A step further in nit-pickiness, Max’s attire choices make him look ten years older as a cop in a tie, at the start of the game, than as a punk in a leather jacket for its remainder. Things become stranger yet when he assumes McCaffrey’s face in the second and third games, making this first entry seem more like The Young Max Payne Chronicles than otherwise. Perhaps if Sam Lake ever returns to the franchise he’ll find the room to add a twist involving a defective body-double between the first and second games.
These small, superficial incoherencies don’t ruin the experience, obviously – on the contrary, I’d say they give Max Payne a third of its charm. Far from feeling lazy, these extravagancies form a sort of ‘stylistic sarcasm’ to echo its protagonist’s. How seriously can you take, at face-value, a scene where a prostitute stops mid-blowjob to pull out a gun and shoot at a man with a porn-star’s name? (Funnily enough, the game’s working titles ‘Dick Justice’ and ‘Max Heat’ do appear in the second game – as porn films). This tongue-in-cheek attitude is the only way our protagonist, and the game itself, can face the increasingly absurd situations he’s placed in. Enter the Norse mythology elements of the plot, with secret government projects carrying names like ‘Valhalla’ and ‘Valkyrie’ (Scandinavian paganism is weirdly in vogue these days, with Thor: Ragnarok, American Gods, Hellblade and the upcoming God of War digging their teeth into it).
More bothersome, though, are mechanical incongruences which aren’t absent here. The combat is infinitely addictive and the slow-motion bullet-time feature the best thing since figuratively-sliced bread, but rough edges gradually become noticeable here and there. The weapon selection is fairly extensive, with more killing implements than it feels proper to comment on, but these are not balanced terribly well. The first few guns you find will become obsolete roughly-halfway through the game (shotguns in particularly seem to start shooting peas instead of buckshot after a certain point, and there’s no sane reason to use the single Beretta pistol when you can wield two at once).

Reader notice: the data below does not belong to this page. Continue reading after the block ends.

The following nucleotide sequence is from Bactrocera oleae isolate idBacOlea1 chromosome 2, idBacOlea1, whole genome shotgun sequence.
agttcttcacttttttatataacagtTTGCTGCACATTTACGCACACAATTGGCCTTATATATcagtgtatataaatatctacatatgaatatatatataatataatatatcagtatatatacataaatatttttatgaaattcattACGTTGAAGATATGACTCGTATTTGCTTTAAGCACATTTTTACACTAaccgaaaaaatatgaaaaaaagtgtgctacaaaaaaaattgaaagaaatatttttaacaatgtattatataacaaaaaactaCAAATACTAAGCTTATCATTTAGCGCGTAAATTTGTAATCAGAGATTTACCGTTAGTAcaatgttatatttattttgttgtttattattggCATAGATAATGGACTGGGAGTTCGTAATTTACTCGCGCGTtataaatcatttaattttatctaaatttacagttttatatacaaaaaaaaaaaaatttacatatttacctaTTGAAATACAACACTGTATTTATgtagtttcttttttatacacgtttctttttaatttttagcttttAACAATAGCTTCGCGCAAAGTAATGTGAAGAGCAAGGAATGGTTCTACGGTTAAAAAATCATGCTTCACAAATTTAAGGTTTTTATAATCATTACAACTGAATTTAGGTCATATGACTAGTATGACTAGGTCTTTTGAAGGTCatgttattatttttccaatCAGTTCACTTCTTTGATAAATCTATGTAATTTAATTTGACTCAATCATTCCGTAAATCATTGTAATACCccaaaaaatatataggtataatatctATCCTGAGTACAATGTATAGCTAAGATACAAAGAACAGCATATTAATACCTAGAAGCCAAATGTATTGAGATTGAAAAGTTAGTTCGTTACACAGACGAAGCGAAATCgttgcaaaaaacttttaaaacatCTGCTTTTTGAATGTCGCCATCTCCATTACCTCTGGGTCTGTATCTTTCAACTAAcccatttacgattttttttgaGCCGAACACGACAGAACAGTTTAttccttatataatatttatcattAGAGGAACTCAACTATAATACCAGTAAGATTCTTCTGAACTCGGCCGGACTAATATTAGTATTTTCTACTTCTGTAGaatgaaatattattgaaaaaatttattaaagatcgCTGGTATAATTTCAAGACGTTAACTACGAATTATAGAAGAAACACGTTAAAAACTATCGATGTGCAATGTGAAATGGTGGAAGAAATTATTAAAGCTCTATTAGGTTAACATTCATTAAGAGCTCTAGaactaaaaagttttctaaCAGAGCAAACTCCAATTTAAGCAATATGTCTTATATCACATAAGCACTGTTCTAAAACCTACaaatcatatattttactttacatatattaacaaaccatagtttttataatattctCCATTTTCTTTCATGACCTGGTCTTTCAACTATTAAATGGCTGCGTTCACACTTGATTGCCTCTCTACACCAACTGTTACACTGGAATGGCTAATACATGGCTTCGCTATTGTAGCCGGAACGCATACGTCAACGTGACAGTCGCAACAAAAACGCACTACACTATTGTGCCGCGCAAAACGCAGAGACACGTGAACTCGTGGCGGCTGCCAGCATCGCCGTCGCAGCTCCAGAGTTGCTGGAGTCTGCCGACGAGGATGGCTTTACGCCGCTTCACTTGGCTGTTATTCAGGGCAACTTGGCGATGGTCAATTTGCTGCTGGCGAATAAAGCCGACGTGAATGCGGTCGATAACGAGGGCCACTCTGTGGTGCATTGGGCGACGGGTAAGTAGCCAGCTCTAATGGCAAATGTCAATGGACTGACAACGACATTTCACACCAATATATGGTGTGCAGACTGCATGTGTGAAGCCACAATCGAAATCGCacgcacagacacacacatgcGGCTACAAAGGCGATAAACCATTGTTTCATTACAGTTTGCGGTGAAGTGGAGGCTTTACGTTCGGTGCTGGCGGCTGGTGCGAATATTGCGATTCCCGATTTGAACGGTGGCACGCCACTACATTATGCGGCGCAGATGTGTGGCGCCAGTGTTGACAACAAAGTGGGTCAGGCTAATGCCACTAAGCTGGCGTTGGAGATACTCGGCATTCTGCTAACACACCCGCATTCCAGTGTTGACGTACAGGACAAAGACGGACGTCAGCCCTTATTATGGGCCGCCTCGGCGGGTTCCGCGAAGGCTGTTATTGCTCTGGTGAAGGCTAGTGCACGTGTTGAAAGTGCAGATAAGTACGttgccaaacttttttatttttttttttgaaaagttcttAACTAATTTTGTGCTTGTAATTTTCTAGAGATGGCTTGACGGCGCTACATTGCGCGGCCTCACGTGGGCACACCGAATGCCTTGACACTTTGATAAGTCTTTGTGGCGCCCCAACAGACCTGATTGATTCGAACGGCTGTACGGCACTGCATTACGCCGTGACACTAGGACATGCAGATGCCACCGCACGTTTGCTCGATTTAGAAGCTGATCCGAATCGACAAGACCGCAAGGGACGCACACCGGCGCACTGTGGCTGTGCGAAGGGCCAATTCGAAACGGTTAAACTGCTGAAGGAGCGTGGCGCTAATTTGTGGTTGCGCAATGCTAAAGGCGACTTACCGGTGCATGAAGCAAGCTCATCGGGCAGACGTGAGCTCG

If you were limited in the amount of weapons you can carry, of course, this would feel like progression. Far Cry 2 comes to mind, where you start out with two or three very crude weapons, but end up with much higher-end versions of these items. The problem in Max Payne is that you get to carry all your useless weapons with you throughout the game (and find them across each map) but will mostly only need one or two of them, which just leaves a bad aftertaste. This is somewhat salvaged by the combat, nevertheless, simply because you’ll be constantly tempted to play around with different weapons in bullet-time. Interestingly, this third-person shooter with pistol-wielding, acrobatic men in leather jackets was in development a good deal of time before the release of The Matrix, suggesting perhaps that there was simply something in the tap water of the late 1990s that put the aesthetic in everyone’s minds. The game’s philosophy towards combat, I think, is well illustrated by its ubiquitous use of the Ingram machine-pistol, which can famously eat through a magazine in about two seconds: Max Payne is not about surgical violence, but about spectacle and extravagance. This, I would add, it does much better than other games who pride themselves in giving the player a firework buffet of varying lethal calibres, only to smack him in the back of the head for using them (this is something that plagues most stealth games, from Dishonored to Deus Ex to Metal Gear Solid, but that’s a discussion for another day). Max is, by his own admittance, so far gone that one of the biggest joys in the story for him comes from finding out he’s ultimately justified in massacring hundreds of people when he discovers it will bring down a shadowy government conspiracy. Not that it matters to him, of course: he is a man driven by impulse and emotions he can’t rationally explain (these being, of course, us controlling him from behind the screen). He, like us the players, is really doing this for the bloodbath and the kicks he gets out of enabling it.